Japanese memory chip maker Toshiba Corp. said on Monday it would make flash-based solid state drives for notebook PCs, as it seeks to create new sources of demand for flash memory chips.
The world’s No. 2 maker of NAND-type flash memory said its solid state drives would range in capacity from 32 gigabytes to 128 gigabytes, and that it will mass-produce the 1.8-inch and 2.5-inch drives in May 2008.
Zippy, quiet, and boasting a faster boot time than hard disk drives, solid state drives are used in portable devices like tablet PCs and Ultra-Mobile PCs. But their high price has prevented them from going mainstream in the PC market.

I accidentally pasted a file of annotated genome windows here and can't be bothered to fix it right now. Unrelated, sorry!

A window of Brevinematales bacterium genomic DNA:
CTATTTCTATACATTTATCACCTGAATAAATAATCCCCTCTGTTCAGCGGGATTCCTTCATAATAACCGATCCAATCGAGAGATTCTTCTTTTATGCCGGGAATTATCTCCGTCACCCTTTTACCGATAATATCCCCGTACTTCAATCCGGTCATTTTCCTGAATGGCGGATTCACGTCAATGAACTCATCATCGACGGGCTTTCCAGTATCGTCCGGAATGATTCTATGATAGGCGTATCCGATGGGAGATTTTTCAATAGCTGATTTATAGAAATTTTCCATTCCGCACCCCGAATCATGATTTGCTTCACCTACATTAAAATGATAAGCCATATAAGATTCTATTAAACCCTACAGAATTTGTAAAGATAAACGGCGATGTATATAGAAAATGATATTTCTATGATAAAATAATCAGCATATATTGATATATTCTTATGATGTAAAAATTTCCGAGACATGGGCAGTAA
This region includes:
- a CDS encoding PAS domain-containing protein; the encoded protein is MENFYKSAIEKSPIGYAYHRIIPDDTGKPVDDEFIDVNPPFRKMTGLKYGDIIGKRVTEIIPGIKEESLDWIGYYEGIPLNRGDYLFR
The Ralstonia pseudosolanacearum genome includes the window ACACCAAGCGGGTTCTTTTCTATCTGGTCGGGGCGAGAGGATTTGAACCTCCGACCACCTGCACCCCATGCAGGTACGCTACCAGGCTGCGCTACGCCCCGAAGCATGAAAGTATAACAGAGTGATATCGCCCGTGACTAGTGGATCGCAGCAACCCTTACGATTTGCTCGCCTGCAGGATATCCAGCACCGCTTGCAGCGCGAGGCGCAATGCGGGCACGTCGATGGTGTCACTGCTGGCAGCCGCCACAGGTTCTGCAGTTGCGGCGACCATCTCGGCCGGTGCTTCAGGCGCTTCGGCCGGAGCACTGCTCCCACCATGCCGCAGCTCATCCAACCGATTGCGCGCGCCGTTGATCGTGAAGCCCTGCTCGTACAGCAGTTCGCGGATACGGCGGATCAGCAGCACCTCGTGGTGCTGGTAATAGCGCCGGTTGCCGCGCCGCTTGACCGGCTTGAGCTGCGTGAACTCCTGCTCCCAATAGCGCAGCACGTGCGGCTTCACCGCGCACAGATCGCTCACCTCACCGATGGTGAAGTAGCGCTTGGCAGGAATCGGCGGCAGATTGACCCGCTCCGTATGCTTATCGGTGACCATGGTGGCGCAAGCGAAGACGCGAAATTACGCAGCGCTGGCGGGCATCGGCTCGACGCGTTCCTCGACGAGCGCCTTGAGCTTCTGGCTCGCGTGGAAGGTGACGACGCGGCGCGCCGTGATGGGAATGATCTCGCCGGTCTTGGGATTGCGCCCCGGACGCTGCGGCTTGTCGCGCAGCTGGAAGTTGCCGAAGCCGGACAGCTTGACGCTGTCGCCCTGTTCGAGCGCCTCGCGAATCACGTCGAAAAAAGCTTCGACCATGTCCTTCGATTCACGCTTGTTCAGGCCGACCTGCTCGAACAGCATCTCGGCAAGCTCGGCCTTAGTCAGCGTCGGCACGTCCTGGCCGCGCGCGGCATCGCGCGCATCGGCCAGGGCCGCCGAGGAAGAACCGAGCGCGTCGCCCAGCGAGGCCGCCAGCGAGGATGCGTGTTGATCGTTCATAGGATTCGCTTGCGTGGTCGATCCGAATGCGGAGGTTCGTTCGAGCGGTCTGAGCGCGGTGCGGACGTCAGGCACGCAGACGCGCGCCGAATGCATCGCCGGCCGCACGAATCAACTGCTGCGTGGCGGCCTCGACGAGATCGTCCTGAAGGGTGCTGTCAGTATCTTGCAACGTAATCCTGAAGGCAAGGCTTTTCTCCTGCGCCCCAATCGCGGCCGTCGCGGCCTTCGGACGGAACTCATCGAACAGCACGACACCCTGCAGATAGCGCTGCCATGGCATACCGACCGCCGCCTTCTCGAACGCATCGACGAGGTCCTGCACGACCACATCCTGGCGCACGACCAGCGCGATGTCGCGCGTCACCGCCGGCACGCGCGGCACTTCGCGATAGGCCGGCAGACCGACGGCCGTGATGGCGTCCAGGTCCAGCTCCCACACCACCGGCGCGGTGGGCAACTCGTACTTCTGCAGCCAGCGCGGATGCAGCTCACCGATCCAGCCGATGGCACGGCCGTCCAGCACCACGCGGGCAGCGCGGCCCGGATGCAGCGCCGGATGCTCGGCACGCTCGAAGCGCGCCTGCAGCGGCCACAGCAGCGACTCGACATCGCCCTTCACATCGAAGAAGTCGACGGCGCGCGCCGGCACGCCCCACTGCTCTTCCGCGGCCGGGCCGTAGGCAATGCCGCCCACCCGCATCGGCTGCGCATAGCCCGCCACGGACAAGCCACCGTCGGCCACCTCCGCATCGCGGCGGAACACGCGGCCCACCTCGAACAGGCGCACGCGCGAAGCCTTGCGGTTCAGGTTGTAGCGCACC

Samsung Electronics Co, the world’s biggest memory chip maker, and Toshiba’s partner SanDisk already make solid-state drives.
Boise, Idaho-based Micron Technology has also said it would enter the solid-state drive market, with mass production to start next quarter.